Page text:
"The projects documented in the Moses Ros Papers demonstrate how this artist of Dominican descent has negotiated African, African American, Latino, and Caribbean identities in his work. That negotiation takes place through language, sartorial mash-ups, and references to bachata music and dance. His art often features a figure wearing one sneaker and one sandal, simultaneously evok- ing the streets of New York and the beaches of the Dominican Republic. Two projects will be of particular interest to researchers investigating the history of African Americans in the United States: a sculpture dedicated to jazz musician Miles Davis, and a mural honoring literary polymath and early National Association for the Advancement of Colored People (NAACP) executive James Weldon Johnson."
See the full note in Archives of American Art Journal, vol. 55, no. 2 (Fall 2016): 95-97.
Image: Moses Ros, preparatory sketch for God's Trombones I, 1999. Colored pencil and ink on paper, 8 1/2 x 11 in. Moses Ros Papers, Archives of American Art, Smithsonian Institution.
"Known for her collages and photographs, Kathy Vargas (b. 1950) is an artist and college professor living in San Antonio, Texas. Catalogues, exhibition announcements, and professional correspondence in her papers demonstrate the significance of her practice for the histories of American photography, Chicano/a art, and feminist art. More intimate, personal letters with artists Judith F. Baca, Benito Huerta, Daniel Joseph Martinez, Mark Power, Jeff Perrone, Christopher Rauschenberg, and others underscore her reach in the contemporary art world.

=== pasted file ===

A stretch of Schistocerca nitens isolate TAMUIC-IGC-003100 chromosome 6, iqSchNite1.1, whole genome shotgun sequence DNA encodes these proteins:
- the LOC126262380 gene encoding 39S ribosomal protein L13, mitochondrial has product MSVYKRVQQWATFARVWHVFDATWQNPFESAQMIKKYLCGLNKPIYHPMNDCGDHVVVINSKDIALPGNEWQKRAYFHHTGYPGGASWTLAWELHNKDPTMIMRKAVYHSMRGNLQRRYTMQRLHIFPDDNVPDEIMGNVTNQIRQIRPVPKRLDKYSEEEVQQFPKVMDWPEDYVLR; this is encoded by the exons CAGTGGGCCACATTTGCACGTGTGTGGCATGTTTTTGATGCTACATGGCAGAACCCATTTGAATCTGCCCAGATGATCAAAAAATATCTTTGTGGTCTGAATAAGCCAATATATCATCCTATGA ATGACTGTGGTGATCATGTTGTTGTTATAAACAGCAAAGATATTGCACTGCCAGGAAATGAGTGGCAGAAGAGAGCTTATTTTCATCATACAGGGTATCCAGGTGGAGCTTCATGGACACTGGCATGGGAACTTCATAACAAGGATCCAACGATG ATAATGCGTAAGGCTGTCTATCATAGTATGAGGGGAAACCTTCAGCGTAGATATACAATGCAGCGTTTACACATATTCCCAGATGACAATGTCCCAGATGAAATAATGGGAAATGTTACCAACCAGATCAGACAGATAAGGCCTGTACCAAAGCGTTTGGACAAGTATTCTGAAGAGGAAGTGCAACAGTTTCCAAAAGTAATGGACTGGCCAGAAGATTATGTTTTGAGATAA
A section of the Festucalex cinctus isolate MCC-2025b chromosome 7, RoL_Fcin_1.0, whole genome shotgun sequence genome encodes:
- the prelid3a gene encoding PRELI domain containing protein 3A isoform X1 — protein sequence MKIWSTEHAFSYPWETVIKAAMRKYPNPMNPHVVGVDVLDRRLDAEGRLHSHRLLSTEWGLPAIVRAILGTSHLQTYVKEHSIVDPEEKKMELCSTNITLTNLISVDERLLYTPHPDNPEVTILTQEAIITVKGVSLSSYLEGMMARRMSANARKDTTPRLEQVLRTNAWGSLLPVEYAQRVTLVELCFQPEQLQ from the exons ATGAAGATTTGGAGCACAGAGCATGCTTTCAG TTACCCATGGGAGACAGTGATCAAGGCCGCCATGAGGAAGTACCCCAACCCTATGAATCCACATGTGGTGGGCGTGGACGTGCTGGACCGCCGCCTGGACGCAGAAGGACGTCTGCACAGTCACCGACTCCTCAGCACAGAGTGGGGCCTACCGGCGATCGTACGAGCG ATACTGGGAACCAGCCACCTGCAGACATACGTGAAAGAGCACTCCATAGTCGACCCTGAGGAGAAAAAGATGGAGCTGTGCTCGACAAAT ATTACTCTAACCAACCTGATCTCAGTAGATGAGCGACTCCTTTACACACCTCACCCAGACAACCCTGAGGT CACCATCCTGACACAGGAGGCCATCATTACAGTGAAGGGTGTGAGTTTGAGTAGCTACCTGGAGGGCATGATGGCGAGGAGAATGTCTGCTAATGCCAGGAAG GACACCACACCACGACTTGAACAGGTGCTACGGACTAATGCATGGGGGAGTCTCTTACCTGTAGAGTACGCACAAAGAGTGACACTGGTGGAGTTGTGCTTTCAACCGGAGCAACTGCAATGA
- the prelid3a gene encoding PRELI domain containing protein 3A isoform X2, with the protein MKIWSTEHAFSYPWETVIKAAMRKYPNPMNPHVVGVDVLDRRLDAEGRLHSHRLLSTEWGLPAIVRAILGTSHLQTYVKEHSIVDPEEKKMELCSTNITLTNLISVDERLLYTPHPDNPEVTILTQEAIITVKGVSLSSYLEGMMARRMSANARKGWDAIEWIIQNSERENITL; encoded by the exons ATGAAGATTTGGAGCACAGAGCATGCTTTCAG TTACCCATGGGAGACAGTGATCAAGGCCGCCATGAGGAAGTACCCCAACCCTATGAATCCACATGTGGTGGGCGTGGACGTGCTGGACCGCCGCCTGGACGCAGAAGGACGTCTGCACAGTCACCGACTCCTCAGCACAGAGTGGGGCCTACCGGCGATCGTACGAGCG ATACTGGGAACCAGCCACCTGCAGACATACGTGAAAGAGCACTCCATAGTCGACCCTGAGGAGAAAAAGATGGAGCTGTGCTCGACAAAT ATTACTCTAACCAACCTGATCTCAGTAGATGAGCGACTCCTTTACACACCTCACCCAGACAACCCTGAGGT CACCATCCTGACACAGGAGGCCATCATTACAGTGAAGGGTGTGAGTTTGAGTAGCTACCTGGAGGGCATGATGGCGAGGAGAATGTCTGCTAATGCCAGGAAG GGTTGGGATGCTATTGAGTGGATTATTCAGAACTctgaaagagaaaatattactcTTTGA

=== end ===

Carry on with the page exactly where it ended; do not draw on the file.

Hallmarks of Vargas’s work include mechanically or digitally manipulated photographic scenes often based on memories and embellished with hand-applied color and handwritten text. A 1996 holiday card from Jim Goldberg, another artist known for incorporating text and applied color into photography, playfully demonstrates this shared working method (fig. 1). In his note to Vargas on the back of the card, Goldberg apologizes for not yet returning a loaned book, sheepishly admitting, “So this Rushdie guy has been sitting by my bed untouched for way too long.” A voracious reader who frequents local bookstores during her travels, Vargas lent Goldberg a new purchase (Salman Rushdie’s 1995 novel The Moor’s Last Sigh) when the two artists were in Washington, DC, for a planning meeting for the 1996 Corcoran Gallery of Art exhibition Hospice: A Photographic Inquiry. We can imagine how the celebrated author’s work may have influenced both Goldberg and Vargas."
See the full note in Archives of American Art Journal, vol. 56, no. 1 (sPRING 2017): 86-87.
Image: Holiday card from Jim Goldberg, 1996. Kathy Vargas Papers, Archives of American Art, Smithsonian Institution.
"...Ojeda had a deep appreciation for literature, and he provided artwork for both the Washington Book Review and the Washington Post’s Book World. His papers contain examples of these and other literature-inspired creations, such as an undated watercolor and ink portrait fig. 1) likely inspired by Federico García Lorca’s 1929 poem “Oda a Walt Whitman.” Birds and fish are common in Ojeda’s lyrical prints and paintings, often referring obliquely to political conditions throughout the Americas. In this watercolor, however, these creatures signal Whitman’s deep appreciation for nature, invoking a line from Lorca that reads, “Ni un solo momento, viejo hermoso Walt Whitman/he dejado de ver tu barba llena de mariposas [Not a single moment, lovely old man Walt Whitman/have I ceased to see your beard full of butterflies].”
See the full note in Archives of American Art Journal: Fall 2017, Volume 56, Number 2.
Image: Naul Ojeda, portrait of Walt Whitman, 1977. Watercolor and ink on paper, 12 × 9 in. Naul Ojeda Papers, Archives of American Art, Smithsonian Institution.